When the unsoftening textile structure is used, the fibrous piles are formed by a separate thermoplastic resin. However, when use is made of the partly melting textile structure such as the mixed fiber textile structure or composite fiber textile structure, it is not always required to use separate thermoplastic resins, since piles can then be formed by the low-melting point thermoplastic resin forming the parts other than the backing material.

To ensure that the fibrous piles of the low-melting point, thermoplastic resin is fused to the backing material, it is required that only the low-melting point thermoplastic resin melt without causing softening in the backing material, viz., with the backing material remaining substantially intact. In other words, it is required that the melting point of the pile-forming low-melting point thermoplastic resin be lower than the softening or deteriorating point of the backing material. Hereinafter, that softening or deteriorating point may be called the destruction point. In this connection, the term "given temperature" is understood to indicate a temperature higher than the melting point of the low-melting point thermoplastic resin and lower than the destruction point of the backing material, i.e., between both points. It is thus required to choose the low-melting point thermoplastic resin materials having a melting point that is lower than the destruction point of the backing material. Better results will be obtained, when a difference between both points is larger. Various materials may be used as the backing material; however, thermoplastic resins are preferable, since to them are well fused the pile-forming low-melting point thermoplastic resin. Such thermoplastic resins include polyamides, polyesters, polyolefines, polyvinyl chloride, etc.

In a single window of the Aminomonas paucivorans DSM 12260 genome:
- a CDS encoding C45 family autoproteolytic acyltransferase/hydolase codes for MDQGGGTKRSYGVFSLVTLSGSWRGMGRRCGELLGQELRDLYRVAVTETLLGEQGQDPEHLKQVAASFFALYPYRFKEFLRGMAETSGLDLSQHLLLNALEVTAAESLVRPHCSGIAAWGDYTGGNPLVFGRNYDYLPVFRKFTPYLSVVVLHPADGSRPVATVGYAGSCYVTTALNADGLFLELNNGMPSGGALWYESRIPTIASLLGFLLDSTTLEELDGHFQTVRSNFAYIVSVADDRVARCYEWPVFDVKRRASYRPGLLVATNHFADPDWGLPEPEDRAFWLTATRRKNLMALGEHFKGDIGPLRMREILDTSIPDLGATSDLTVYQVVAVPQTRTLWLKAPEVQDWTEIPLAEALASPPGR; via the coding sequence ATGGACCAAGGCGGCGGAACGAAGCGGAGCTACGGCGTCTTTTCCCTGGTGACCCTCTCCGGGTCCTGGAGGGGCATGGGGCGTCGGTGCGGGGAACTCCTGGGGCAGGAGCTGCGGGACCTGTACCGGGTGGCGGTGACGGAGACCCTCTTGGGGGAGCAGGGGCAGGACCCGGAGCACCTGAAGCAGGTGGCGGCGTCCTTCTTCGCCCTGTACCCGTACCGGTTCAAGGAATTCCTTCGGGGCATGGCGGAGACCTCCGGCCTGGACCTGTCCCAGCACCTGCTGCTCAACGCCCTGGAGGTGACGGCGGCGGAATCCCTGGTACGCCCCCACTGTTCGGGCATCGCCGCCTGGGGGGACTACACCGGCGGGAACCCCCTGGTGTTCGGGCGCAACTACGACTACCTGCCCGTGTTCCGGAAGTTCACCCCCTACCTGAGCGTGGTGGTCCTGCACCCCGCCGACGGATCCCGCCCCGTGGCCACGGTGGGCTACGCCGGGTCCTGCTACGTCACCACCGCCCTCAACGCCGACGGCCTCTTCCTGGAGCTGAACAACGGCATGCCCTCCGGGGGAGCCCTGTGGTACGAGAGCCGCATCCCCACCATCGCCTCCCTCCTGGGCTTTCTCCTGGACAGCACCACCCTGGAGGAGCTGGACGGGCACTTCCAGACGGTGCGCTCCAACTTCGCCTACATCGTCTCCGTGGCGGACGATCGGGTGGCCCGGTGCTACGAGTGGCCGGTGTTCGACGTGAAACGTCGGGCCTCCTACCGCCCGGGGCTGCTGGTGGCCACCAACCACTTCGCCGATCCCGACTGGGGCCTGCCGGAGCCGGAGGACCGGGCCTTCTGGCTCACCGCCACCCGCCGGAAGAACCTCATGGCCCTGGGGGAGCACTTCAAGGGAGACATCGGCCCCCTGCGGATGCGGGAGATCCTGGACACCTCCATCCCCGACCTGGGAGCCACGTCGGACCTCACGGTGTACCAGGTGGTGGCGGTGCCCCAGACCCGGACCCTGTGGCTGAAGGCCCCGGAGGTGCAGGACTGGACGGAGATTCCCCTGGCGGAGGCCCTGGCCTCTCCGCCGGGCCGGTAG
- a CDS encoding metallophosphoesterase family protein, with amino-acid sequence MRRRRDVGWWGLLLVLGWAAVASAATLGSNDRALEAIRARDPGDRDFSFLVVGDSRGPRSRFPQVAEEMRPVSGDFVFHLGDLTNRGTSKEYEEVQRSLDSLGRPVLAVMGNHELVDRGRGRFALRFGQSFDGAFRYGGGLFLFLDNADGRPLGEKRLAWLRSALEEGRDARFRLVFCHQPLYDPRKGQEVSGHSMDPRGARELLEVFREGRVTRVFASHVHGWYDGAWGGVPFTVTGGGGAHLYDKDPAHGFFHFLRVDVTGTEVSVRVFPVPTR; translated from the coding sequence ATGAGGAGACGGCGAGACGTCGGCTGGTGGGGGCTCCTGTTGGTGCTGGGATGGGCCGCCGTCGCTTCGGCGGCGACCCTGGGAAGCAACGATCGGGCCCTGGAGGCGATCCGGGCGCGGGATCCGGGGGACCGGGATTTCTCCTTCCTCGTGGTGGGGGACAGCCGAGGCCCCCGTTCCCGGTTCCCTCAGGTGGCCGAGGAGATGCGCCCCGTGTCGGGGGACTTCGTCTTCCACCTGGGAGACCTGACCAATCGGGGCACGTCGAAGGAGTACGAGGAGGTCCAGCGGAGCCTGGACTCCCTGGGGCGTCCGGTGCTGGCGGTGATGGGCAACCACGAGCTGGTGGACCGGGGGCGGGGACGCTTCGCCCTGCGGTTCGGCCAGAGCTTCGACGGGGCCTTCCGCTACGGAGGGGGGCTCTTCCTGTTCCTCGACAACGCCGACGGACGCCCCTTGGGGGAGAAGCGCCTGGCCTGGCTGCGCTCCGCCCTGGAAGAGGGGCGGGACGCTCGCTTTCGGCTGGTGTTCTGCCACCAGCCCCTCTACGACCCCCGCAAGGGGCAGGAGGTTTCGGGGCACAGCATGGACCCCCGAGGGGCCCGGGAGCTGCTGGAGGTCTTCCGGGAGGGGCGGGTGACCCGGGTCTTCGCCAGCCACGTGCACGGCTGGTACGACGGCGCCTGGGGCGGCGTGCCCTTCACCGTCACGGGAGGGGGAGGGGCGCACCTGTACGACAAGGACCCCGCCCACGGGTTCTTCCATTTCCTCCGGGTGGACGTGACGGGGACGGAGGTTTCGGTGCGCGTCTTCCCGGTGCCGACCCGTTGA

The above-mentioned essential two or three textile structures may be used alone or in combination. If required, the piles may be formed by the additional use of separate thermoplastic resins.

The second aspect of the present invention will now be described in detail with reference to the drawings.

The process of the present invention generally involves the steps of forming a composite, heating the composite and injecting an air jet through the composite. These steps may be taken separately; though they are preferably taken in a continuous manner.